Rapidly evolving open source applications will have morphed into eventually consistent dataflow tasks. Or they will be emerging in-memory applications working on vast data structures in the pooled storage class memory at the rack or larger scale, which will add tremendous monetary value to businesses. Whatever the evolutionary paths – the challenge for the next 10 years is optimizing dataflow as the amount used continues to exponentially grow. After all – data has value in aggregate, so why would you throw anything away, even as the amount we generate increases?

Clusters will be autonomous. Really autonomous. As in a new term I love: “emergent.” It’s when you can start using big data analytics to monitor the datacenter, and make workload/management and data placement decisions in real time, automatically, and the datacenter begins to take on un-predicted characteristics. Deployment will be autonomous too. Power on a pod of resources, and it just starts working. Google does that already.

The network
Layer 2 datacenter network switches will either be disappearing or will have migrated to a radically different location in the rack hierarchy. There are many ways this can evolve. I’m not sure which one(s) will dominate, but I know it will look different. And it will have different bandwidth. 100G moving to 400G interconnect fabric over fiber.

So there you have it. Guaranteed correct…

Different applications and dataflow, different architectures, different processors, different storage, different fabrics. Probably even a re-alignment of vendors.

Predicting the future of the datacenter has not been easy. There have been, and are so many changes happening. The businesses behind them. The scale, the tasks and what is possible to accomplish, the value being monetized, and the architectures and technologies to enable all of these. But at least we have some idea what’s ahead. And it’s pretty different, and exciting.

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Open Compute and OpenStack are changing the datacenter world that we know and love. I thought they were having impact. Changing our OEMs and ODM products, changing what we expect from our vendors, changing the interoperability of managing infrastructure from different vendors. Changing our ability to deploy and manage grid and scale-out infrastructure. And changing how quickly and at what high level we can be innovating. I was wrong. It’s happening much more quickly than I thought.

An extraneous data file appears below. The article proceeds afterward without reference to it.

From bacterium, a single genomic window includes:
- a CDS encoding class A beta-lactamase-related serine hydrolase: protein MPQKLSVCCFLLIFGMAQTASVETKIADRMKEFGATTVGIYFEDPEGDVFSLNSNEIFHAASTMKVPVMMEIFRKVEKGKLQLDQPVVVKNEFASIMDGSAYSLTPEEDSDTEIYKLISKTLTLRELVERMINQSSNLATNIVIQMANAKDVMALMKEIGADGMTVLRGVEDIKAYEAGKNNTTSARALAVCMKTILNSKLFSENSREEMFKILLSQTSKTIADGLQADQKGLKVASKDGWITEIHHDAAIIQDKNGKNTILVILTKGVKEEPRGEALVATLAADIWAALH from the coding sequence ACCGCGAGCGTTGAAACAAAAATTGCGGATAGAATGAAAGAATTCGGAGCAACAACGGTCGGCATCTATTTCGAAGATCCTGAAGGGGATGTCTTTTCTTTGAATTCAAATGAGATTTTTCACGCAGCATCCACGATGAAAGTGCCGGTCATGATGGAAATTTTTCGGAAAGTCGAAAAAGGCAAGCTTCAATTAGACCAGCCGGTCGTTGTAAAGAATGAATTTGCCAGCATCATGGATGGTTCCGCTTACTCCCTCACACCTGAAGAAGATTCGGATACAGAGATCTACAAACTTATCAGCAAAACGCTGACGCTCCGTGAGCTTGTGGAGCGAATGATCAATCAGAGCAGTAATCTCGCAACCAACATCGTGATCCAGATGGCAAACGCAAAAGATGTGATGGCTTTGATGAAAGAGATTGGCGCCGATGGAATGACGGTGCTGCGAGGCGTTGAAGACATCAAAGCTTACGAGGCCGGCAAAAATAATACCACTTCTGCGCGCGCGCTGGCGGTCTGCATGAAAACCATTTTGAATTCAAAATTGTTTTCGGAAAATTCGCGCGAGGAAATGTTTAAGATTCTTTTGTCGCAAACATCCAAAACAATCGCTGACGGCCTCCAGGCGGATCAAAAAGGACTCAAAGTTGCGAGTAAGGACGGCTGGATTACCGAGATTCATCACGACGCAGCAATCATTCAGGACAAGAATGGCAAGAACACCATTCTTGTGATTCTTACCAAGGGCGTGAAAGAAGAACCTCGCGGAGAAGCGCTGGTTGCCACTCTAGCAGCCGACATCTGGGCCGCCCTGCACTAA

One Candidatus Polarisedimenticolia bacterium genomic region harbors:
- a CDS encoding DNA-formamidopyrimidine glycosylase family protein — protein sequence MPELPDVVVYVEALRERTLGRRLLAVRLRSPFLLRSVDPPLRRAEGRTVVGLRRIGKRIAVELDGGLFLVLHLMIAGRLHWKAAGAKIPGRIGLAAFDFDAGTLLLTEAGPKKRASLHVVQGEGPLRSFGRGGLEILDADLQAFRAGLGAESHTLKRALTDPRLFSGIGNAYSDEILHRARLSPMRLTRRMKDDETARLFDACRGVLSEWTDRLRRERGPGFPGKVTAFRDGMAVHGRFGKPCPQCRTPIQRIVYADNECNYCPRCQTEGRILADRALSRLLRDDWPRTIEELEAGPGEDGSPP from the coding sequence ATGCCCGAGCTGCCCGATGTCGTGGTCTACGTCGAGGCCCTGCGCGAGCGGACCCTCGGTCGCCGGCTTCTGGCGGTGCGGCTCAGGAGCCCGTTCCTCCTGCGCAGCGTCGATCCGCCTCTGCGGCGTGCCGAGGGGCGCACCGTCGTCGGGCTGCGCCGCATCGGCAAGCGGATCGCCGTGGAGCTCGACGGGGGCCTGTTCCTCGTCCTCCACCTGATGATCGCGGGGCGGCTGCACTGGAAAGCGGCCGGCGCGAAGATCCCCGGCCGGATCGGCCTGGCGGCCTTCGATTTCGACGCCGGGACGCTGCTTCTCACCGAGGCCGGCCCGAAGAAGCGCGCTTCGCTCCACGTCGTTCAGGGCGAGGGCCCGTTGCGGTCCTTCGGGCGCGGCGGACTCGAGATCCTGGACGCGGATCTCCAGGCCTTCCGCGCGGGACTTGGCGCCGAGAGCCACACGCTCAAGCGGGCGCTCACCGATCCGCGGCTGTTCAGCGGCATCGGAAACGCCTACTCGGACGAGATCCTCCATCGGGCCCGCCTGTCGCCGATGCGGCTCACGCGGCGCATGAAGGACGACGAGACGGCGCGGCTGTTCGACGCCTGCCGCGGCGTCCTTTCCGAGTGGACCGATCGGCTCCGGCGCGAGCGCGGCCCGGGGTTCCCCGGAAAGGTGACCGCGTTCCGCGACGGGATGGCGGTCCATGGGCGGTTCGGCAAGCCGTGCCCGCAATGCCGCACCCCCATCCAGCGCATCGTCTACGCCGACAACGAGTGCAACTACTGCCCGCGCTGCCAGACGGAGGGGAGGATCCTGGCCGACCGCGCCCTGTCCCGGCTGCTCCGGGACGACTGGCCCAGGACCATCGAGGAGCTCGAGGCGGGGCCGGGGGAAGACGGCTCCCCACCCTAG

On November 20-21 we hosted LSI AIS 2013. As I mentioned in a previous post, I was lucky enough to moderate a panel about Open Compute and OpenStack – “the perfect storm.” Truthfully? It felt more like sitting with two friends talking about our industry over beer. I hope to pick up that conversation again someday.

The panelists were awesome: Cole Crawford of Open Compute and Chris Kemp of OpenStack. These guys are not only influential. They have been involved from the very start of these two initiatives, and are in many ways key drivers of both movements. These are impressive, passionate guys who really are changing the world. There aren’t too many of us who can claim that. It was an engaging hour that I learned quite a bit from, and I think the audience did too. I wanted to share from my notes what I took away from that panel. I think you’ll be interested.

 

 Goals and Vision: two open source initiatives
There were a few motivations behind Open Compute, and the goal was to improve these things.

  • There have been no standards or formats for interchange in hardware design.
  • IT infrastructure has roots going back to railway switching standards (19” rack).
  • IT infrastructure has consisted of very closed systems with limited interoperability.
  • Datacenters have been wasting tremendous amounts of energy and resources on cooling and power distribution.

The goal then, for the first time, is to work backwards from workload and create open source hardware and infrastructure that is openly available and designed from the start for large scale-out deployments. The idea is to drive high efficiency in cost, materials use and energy consumption. More work/$.

One surprising thing that came up – LSI is in every current contribution in Open Compute.

OpenStack layers services that describe abstractions of computer networking and storage. LSI products tend to sit at that lowest level of abstraction, where there is now a wave of innovation. OpenStack had similar fragmentation issues to deal with and its goals are something like:

  • Bring software resource components together for pooled compute, storage and network resources.
  • Present them as resources for application deployment.
  • Create a virtual reference implementation, where the details can vary.
  • Allow integrating new infrastructure under that abstraction.
  • Simplify deployment of clusters at scale.
  • Almost like a kernel for the scale-out cluster

There is a certain amount of compatibility with Amazon’s cloud services. Chris’s point was that Amazon is incredibly innovative and a lot of enterprises should use it, but OpenStack enables both service providers and private clouds to compete with Amazon, and it allows unique innovation to evolve on top of it.

OpenStack and Open Compute are not products. They are “standards” or platform architectures, with companies using those standards to innovate on top of them. The idea is for one company to innovate on another’s improvements – everybody building on each other’s work. A huge brain trust. The goal is to create a competitive ecosystem and enable a rapid pace of innovation, and enable large-scale, inexpensive infrastructure that can be managed by a small team of people, and can be managed like a single server to solve massive scale problems.